Complex behavior is all around us. Think of something like the economy. It has lots of components, each with its own set of rules and all of them interacting in complicated ways. Trying to follow what’s going on from the ground up is nearly impossible. Yet, some reasonably consistent behaviors emerge from that complexity, allowing us to understand some general rules for it.
This mix of complexity and emergent behavior shows up in lots of other systems involving aggregate human behavior, as well as in areas of physics, chemistry, and biology. This year’s Nobel in Physics is split evenly between two aspects of studying these systems. Half of the award goes to Giorgio Parisi, who helped find methods for understanding complex systems that can be applied more generally. And the other half is split between two climate modelers, Syukuro Manabe and Klaus Hasselmann, who helped developed systems that we now use to understand how the climate’s behavior emerges from the complicated interaction of its components and influences—including the growing influence of greenhouse gases.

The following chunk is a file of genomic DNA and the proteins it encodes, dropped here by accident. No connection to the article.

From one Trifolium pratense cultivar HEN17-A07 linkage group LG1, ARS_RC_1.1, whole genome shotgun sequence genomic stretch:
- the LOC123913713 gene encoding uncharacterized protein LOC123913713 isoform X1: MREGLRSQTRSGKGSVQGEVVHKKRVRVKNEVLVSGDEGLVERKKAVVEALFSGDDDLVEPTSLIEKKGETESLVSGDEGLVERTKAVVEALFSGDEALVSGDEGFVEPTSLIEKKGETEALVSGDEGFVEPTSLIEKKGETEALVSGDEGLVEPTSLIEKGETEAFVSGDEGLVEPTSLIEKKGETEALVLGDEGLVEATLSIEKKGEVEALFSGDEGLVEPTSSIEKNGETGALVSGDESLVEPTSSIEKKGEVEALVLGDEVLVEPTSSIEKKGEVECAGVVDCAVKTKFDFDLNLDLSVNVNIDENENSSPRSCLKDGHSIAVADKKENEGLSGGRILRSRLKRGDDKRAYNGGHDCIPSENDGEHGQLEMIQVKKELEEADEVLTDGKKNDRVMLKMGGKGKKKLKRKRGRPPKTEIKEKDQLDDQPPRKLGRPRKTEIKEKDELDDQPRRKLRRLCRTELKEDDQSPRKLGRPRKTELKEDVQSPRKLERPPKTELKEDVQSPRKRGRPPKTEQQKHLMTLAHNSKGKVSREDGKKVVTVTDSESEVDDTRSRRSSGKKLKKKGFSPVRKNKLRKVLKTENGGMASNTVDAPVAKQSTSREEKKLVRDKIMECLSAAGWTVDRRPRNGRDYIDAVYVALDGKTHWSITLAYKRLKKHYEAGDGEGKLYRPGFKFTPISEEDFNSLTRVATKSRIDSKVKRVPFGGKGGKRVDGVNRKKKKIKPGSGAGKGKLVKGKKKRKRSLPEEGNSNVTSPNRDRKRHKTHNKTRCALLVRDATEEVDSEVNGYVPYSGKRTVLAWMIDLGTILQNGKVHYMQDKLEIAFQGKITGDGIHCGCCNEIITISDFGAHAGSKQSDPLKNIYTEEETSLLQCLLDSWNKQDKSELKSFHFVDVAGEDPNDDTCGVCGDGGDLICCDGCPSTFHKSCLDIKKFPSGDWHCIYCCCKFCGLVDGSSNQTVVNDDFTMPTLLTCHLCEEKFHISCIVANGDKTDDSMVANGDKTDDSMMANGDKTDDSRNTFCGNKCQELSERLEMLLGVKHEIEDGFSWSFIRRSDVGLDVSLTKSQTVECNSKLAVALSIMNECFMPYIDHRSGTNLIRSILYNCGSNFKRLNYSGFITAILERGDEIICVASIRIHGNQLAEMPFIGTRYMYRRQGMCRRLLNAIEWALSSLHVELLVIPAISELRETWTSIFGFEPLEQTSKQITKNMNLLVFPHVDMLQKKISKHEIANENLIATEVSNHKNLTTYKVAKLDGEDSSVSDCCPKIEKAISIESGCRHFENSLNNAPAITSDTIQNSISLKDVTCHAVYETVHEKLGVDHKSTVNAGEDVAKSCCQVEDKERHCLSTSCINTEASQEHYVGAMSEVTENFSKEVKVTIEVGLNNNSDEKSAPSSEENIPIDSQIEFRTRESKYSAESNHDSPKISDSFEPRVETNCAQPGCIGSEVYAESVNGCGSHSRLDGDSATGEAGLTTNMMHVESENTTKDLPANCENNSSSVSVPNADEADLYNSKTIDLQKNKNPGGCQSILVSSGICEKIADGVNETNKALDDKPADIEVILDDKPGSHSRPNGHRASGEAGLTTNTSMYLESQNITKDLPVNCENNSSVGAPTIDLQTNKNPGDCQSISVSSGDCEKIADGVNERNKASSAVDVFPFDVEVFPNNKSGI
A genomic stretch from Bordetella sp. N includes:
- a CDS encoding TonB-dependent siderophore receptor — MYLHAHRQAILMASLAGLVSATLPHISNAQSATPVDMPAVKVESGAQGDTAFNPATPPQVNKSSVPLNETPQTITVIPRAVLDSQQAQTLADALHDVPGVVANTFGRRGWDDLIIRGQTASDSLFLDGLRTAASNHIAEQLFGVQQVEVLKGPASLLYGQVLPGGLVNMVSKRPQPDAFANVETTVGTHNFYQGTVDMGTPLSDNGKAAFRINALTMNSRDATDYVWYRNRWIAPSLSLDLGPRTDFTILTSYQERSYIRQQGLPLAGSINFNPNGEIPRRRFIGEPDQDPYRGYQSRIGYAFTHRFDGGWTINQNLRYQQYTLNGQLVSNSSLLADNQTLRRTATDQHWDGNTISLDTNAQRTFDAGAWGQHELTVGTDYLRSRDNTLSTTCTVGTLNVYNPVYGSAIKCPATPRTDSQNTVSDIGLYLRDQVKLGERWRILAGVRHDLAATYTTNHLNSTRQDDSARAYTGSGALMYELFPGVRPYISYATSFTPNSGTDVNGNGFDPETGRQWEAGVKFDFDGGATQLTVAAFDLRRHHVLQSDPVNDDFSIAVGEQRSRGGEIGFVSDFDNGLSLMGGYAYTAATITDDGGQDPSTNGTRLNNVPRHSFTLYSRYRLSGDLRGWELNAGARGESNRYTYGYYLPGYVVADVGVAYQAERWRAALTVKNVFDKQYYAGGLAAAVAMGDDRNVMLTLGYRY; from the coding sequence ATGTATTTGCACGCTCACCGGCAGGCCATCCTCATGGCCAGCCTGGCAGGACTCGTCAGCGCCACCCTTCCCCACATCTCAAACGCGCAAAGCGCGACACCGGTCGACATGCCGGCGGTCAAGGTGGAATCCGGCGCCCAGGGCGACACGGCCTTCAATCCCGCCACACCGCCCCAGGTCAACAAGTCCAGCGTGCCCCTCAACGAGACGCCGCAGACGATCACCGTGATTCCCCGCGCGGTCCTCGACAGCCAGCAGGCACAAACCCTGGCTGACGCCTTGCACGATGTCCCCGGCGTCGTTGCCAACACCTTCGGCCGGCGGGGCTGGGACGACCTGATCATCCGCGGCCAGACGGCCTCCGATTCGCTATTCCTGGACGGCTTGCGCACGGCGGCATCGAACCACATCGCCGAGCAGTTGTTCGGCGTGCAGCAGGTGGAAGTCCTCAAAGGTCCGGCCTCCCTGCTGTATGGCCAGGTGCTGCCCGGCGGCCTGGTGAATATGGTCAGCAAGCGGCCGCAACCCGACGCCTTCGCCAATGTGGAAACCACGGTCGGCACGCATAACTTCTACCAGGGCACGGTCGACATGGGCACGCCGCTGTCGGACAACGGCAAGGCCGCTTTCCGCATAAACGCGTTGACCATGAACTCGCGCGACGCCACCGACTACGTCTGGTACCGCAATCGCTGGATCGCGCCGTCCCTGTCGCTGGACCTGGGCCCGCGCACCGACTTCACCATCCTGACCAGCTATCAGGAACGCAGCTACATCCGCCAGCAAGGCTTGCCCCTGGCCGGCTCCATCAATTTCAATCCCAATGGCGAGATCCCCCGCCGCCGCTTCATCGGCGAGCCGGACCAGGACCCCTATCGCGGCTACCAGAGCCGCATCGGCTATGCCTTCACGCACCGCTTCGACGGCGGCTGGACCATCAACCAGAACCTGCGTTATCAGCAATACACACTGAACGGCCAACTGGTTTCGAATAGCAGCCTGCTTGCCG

Complex systems and emergent behavior
Giorgio Parisi’s work has its roots in the earliest days of statistical mechanics, most notably the work of James Clerk Maxwell (of Maxwell’s Demon fame) and Ludwig Boltzmann, who famously applied a statistical approach to the second law of thermodynamics (entropy). Finally, physicists had a mathematical tool capable of describing how properties on the macroscale—such as the temperature and pressure of a gas—emerge from the random, disordered movements of particles on the microscale. Parisi’s work uncovered the hidden rules that govern these kinds of complex disordered systems and their emergent properties.
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